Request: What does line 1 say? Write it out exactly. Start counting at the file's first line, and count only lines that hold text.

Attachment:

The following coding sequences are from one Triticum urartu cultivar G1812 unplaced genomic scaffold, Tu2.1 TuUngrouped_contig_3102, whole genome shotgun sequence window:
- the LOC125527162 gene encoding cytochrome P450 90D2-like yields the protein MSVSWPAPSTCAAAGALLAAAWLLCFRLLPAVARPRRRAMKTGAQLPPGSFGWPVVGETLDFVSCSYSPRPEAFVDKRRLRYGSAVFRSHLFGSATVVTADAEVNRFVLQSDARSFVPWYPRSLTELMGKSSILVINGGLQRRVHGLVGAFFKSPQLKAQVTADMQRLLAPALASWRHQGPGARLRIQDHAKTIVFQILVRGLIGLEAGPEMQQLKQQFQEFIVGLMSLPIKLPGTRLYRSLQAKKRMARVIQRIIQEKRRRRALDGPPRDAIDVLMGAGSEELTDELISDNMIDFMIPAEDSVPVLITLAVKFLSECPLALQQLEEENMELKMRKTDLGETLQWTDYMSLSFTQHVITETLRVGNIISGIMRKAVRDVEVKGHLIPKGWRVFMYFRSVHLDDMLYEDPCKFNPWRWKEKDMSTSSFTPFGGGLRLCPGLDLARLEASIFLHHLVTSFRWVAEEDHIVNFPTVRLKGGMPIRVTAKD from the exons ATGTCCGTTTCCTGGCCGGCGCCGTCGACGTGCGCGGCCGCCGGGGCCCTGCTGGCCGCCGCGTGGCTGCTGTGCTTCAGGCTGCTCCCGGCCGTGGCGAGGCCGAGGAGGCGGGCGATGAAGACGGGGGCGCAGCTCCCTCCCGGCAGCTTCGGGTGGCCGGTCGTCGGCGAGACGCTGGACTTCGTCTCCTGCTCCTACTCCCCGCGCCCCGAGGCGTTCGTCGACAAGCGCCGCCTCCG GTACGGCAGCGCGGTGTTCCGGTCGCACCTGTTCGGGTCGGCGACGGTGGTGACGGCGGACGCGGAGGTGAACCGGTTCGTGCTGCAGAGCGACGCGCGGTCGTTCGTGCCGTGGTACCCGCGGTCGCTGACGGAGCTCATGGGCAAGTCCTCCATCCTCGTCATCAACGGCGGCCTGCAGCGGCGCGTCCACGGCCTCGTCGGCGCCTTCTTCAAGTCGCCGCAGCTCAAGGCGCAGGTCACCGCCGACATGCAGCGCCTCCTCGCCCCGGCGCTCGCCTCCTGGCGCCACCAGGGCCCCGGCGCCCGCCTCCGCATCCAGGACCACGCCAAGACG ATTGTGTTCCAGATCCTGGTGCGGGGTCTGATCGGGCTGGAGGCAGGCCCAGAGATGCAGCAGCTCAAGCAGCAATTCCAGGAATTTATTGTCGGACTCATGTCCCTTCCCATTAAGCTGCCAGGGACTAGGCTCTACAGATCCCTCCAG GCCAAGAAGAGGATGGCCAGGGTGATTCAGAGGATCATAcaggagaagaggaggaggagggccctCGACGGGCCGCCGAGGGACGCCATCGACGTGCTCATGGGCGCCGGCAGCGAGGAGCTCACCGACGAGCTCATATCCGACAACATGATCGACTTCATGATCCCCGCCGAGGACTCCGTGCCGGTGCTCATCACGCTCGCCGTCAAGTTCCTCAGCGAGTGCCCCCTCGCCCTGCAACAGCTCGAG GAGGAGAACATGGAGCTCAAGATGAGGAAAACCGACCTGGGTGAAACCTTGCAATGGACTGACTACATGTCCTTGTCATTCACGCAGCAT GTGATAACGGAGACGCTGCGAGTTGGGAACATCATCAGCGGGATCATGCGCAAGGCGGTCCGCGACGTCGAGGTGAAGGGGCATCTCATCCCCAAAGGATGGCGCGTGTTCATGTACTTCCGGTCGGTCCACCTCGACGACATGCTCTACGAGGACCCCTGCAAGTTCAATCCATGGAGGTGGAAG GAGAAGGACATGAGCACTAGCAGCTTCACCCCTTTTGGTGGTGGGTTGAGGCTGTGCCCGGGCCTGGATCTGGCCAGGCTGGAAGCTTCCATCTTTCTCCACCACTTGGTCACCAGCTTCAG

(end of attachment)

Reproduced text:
The following coding sequences are from one Triticum urartu cultivar G1812 unplaced genomic scaffold, Tu2.1 TuUngrouped_contig_3102, whole genome shotgun sequence window: